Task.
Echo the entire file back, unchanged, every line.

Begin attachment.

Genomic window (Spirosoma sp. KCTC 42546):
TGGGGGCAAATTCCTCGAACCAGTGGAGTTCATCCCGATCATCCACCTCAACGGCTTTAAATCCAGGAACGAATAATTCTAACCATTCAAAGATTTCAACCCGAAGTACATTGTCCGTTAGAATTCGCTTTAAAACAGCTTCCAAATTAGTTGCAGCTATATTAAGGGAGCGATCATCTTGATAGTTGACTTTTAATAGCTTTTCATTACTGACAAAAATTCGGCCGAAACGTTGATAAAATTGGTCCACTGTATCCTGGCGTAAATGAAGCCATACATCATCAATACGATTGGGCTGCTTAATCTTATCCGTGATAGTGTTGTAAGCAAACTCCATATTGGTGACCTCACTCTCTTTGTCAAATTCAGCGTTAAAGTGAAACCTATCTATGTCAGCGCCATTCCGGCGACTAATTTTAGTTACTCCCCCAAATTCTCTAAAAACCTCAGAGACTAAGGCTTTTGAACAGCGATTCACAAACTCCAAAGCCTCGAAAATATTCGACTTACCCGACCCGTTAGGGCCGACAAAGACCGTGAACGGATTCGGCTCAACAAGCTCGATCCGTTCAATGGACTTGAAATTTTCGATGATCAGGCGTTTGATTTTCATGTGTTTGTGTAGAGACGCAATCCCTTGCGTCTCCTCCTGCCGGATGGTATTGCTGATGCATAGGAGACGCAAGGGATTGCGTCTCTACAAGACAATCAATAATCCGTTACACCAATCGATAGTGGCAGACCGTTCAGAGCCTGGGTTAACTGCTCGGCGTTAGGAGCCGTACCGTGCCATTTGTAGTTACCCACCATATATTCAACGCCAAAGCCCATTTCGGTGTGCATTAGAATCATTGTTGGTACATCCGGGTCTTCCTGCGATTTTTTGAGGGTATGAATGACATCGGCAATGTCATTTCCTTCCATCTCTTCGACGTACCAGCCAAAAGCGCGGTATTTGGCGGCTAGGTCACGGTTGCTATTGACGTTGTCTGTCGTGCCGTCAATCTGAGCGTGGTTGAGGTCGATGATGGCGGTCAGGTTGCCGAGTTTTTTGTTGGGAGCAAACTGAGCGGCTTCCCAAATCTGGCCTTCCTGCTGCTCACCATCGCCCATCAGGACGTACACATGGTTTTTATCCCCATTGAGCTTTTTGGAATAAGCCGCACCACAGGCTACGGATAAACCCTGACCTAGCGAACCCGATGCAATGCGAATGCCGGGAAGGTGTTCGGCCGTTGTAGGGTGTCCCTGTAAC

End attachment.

Genomic window (Spirosoma sp. KCTC 42546):
TGGGGGCAAATTCCTCGAACCAGTGGAGTTCATCCCGATCATCCACCTCAACGGCTTTAAATCCAGGAACGAATAATTCTAACCATTCAAAGATTTCAACCCGAAGTACATTGTCCGTTAGAATTCGCTTTAAAACAGCTTCCAAATTAGTTGCAGCTATATTAAGGGAGCGATCATCTTGATAGTTGACTTTTAATAGCTTTTCATTACTGACAAAAATTCGGCCGAAACGTTGATAAAATTGGTCCACTGTATCCTGGCGTAAATGAAGCCATACATCATCAATACGATTGGGCTGCTTAATCTTATCCGTGATAGTGTTGTAAGCAAACTCCATATTGGTGACCTCACTCTCTTTGTCAAATTCAGCGTTAAAGTGAAACCTATCTATGTCAGCGCCATTCCGGCGACTAATTTTAGTTACTCCCCCAAATTCTCTAAAAACCTCAGAGACTAAGGCTTTTGAACAGCGATTCACAAACTCCAAAGCCTCGAAAATATTCGACTTACCCGACCCGTTAGGGCCGACAAAGACCGTGAACGGATTCGGCTCAACAAGCTCGATCCGTTCAATGGACTTGAAATTTTCGATGATCAGGCGTTTGATTTTCATGTGTTTGTGTAGAGACGCAATCCCTTGCGTCTCCTCCTGCCGGATGGTATTGCTGATGCATAGGAGACGCAAGGGATTGCGTCTCTACAAGACAATCAATAATCCGTTACACCAATCGATAGTGGCAGACCGTTCAGAGCCTGGGTTAACTGCTCGGCGTTAGGAGCCGTACCGTGCCATTTGTAGTTACCCACCATATATTCAACGCCAAAGCCCATTTCGGTGTGCATTAGAATCATTGTTGGTACATCCGGGTCTTCCTGCGATTTTTTGAGGGTATGAATGACATCGGCAATGTCATTTCCTTCCATCTCTTCGACGTACCAGCCAAAAGCGCGGTATTTGGCGGCTAGGTCACGGTTGCTATTGACGTTGTCTGTCGTGCCGTCAATCTGAGCGTGGTTGAGGTCGATGATGGCGGTCAGGTTGCCGAGTTTTTTGTTGGGAGCAAACTGAGCGGCTTCCCAAATCTGGCCTTCCTGCTGCTCACCATCGCCCATCAGGACGTACACATGGTTTTTATCCCCATTGAGCTTTTTGGAATAAGCCGCACCACAGGCTACGGATAAACCCTGACCTAGCGAACCCGATGCAATGCGAATGCCGGGAAGGTGTTCGGCCGTTGTAGGGTGTCCCTGTAAC